Monday, June 6, 2022

 Dear Henry,

Sixteen Years.

Tomorrow is the anniversary of the day you left us. I want to tell you about how we’re doing. Well,

maybe just how I’m doing, since I can’t speak for everyone.

I get along ok. I used to think that I could never be happy again, but it’s not true. I have many many

happy moments and days. It is true that there is an underlying fault line; it’s always there and I can feel

it most of the time. But I don’t get shaken up by the earthquake of absolute horror over your leaving us

very often. It’s there. I just stay away from it until I’m caught off guard by something, then I fall. But

I get back up again, shake it off, and get going back on the road.

Your dad cries often over you still – he’s getting more emotional as he gets older.

We all talk about you as much as we can. We remember the fun and funny things about you, and all the

cleverness you had and the sweet warmth that you gave to us all. We don’t avoid the word “suicide”

and we still talk sometimes about how things might have been different. But, no, don’t worry, I don’t

wallow in the “what-if’s” so much anymore. The whole thing is so complicated, how could we ever

know if it was just the Prozac? And as much as it is tempting to blame ourselves, it’s not healthy to do

that and we just won’t.

I still feel confused when I’m planning family events. Your missing place throws my count off every time. 

I am hopeless with numbers and getting worse every year.

Most of the time when someone asks how many children we have I answer “three.” I just don’t feel

like getting into it with someone I don’t know very well.

We haven’t yet talked to Isaac very much about you. I hope one day he’ll give us the chance. I’ll talk

his ear off about you, the real you. I hope some day he’ll want all the scrapbooks and things I have.

They should be in his hands. But if he doesn’t, I know your sister and brothers would love to have

them after your dad and I are gone.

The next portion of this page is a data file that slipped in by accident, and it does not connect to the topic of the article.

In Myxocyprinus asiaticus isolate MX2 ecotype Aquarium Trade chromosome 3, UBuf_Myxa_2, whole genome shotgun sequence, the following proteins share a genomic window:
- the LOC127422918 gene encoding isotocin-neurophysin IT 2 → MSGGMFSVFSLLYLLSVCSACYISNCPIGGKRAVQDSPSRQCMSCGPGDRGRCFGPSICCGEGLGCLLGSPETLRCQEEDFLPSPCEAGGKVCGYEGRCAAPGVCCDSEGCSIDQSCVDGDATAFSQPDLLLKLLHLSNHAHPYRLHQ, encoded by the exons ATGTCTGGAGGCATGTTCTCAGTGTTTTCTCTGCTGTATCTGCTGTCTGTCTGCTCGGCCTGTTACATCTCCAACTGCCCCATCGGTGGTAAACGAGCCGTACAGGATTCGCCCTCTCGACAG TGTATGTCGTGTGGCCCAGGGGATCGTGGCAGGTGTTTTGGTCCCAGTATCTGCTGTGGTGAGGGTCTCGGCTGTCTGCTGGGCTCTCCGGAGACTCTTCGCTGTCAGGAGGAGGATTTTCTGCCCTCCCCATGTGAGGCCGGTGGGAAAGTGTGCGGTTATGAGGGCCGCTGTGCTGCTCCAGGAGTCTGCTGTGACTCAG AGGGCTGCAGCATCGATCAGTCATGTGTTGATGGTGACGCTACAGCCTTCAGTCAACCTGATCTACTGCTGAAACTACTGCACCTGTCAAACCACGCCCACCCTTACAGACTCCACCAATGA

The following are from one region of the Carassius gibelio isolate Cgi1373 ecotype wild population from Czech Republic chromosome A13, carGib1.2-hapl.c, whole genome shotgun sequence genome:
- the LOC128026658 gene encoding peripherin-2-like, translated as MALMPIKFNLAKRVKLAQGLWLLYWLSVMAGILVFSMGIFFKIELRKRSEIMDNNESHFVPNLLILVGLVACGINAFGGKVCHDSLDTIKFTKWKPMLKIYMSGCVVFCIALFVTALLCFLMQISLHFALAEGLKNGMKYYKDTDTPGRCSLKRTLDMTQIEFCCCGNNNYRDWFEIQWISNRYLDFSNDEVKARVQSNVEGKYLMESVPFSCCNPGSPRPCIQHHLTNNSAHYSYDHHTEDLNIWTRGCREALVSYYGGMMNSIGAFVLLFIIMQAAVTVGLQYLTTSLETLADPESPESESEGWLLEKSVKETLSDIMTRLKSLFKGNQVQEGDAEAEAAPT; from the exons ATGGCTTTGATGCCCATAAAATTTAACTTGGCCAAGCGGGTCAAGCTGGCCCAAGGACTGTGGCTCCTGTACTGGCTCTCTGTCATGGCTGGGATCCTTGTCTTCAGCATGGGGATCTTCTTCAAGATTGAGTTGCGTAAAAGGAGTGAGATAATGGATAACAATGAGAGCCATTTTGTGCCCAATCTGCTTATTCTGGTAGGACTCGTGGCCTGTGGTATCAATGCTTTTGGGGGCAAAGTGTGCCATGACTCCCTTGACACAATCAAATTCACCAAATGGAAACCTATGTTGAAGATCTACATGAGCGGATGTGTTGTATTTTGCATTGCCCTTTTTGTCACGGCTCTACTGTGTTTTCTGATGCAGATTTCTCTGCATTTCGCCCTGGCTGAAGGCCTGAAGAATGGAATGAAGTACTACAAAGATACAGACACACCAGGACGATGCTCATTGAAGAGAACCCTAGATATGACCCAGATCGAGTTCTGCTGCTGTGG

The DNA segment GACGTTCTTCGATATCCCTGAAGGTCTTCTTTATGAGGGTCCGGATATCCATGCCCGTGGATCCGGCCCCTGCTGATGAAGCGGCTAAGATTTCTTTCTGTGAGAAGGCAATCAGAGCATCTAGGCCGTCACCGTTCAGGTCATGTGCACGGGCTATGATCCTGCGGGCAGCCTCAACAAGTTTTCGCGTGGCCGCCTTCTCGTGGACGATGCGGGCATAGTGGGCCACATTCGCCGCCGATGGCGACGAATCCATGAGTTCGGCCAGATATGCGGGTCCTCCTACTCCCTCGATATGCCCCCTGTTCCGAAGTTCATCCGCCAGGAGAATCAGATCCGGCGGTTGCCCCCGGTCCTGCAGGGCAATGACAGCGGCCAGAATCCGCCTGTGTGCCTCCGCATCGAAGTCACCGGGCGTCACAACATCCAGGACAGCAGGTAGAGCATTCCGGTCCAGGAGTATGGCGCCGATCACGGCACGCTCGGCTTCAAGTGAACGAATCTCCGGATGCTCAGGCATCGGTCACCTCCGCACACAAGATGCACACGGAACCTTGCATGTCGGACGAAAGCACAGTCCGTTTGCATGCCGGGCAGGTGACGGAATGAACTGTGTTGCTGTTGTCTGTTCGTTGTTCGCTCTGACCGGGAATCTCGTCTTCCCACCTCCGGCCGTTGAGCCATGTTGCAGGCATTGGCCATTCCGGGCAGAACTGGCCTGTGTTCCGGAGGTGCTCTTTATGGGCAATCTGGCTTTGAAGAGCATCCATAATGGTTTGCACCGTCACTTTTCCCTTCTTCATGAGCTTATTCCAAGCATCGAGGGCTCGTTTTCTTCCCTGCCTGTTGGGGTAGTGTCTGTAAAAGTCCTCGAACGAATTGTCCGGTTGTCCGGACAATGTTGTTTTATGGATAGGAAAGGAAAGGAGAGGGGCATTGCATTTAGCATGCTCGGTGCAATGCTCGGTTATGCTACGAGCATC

Losing you was such a horror, Henry. It’s not like when my parents died. Your Grandma Case’s death

at 55 was terrible, and your poor Grandpa Case suffered so badly from Parkinson’s before he died at

84. But the grief I felt at their passing did not flatten me and toss me into an abyss like your death did.

And, sweetheart, I don’t blame you. Hear me now, I don’t blame you. You were not in your right

mind. If only I could hold you and comfort you right now. How I long to do that. But we will greet

each other with joy one day in the Great Beyond, where God will wipe away all our tears. And I do

feel sometimes that you are close to me. Thank you for that, sweet Henry. I love you.

Mama Pajama


Sunday, November 12, 2017

Snapshot from February 1981

I wrote this note to Jim back in 1981.  I don't think he was out of town; I think I just wrote it and put it his lunch bag or something.  At this time, we lived in our friends Tom and Liz Head's house, in the Garthwick neighborhood in Sellwood.  It was pretty much above our station, but Tom and Liz were gracious enough to rent it to us while they were away at school.  Patrick was not born yet - he was still 10 months away.  I was 30 years old, not working at the shop at this point, but being a stay-at-home mom.  Henry was 1, Myra was 6, and Saul was 5.  Jim was 32.

2/24/81 1 pm

Dear Jim,

You are holding in your beautiful hand a letter from Patty written on Coffee Man stationery.  This is truly your lucky day, for I am not a bill collector (rather, I am an impediment to bill paying) and I am not a complaining letter writer.  However, I just want to say, for your own information, that I'm disappointed to see you make the big time, I liked your old place better, and your apricot tea is even creepier than you think it is. I don't usually do this sort of thing but I just wanted you to know.

Now I'll stop trying to be funny.

I know this is a little bit silly writing to you, but I hope it it gives you a lift.

Either Henry is poopy or my beans are getting real.  He is tearing a napkin into little pieces and throwing them all around the room.  He seems to find this educational and very serious.

Have you ever wondered what I do all day?  Well, here is a sample schedule:

Patty's Typical Day

7:30 am:      After you leave, I rush about getting Myra off and Henry fed.  Myra leaves at 8:10.
8-9 am:         Shower, make bed, change kids' sheets, start laundry
9-10:30  am: Henry naps, I sweep and sometimes mop, do dishes, make bread, get another load in the washer.  Saul goofs around and asks me to buy him stuff.
10:30 - 2:  Get Henry up, put away laundry, fix lunch, put Saul to bed, play with Henry, put Henry to bed 2 pm.
2-3 pm: PEACE. Read, write letters, do obsessive type housework, etc.
3 until Jim comes home: All hell breaks loose.  Myra comes home, Saul and Henry wake up, FIGHTS, I start dinner and yell a lot, sometimes we go for a walk.  Then sweet Jimo comes home and throttles all the naughty people and we all settle down

Now that's what I call TV!

I guess I'm writing a letter when I should be playing with Henry.  Uh oh.

I love you, honey.  If this letter was fun for you to read, I'll be glad.

Henry IS poopy.  I"ll change him now and then send him off to play with our cast iron lawn dog.  It is so good with the children.


Love, She Who Must Be Obeyed

PS.  I've discovered that no one else lives in our neighborhood but us and Mrs. Cook.  No wonder perhaps!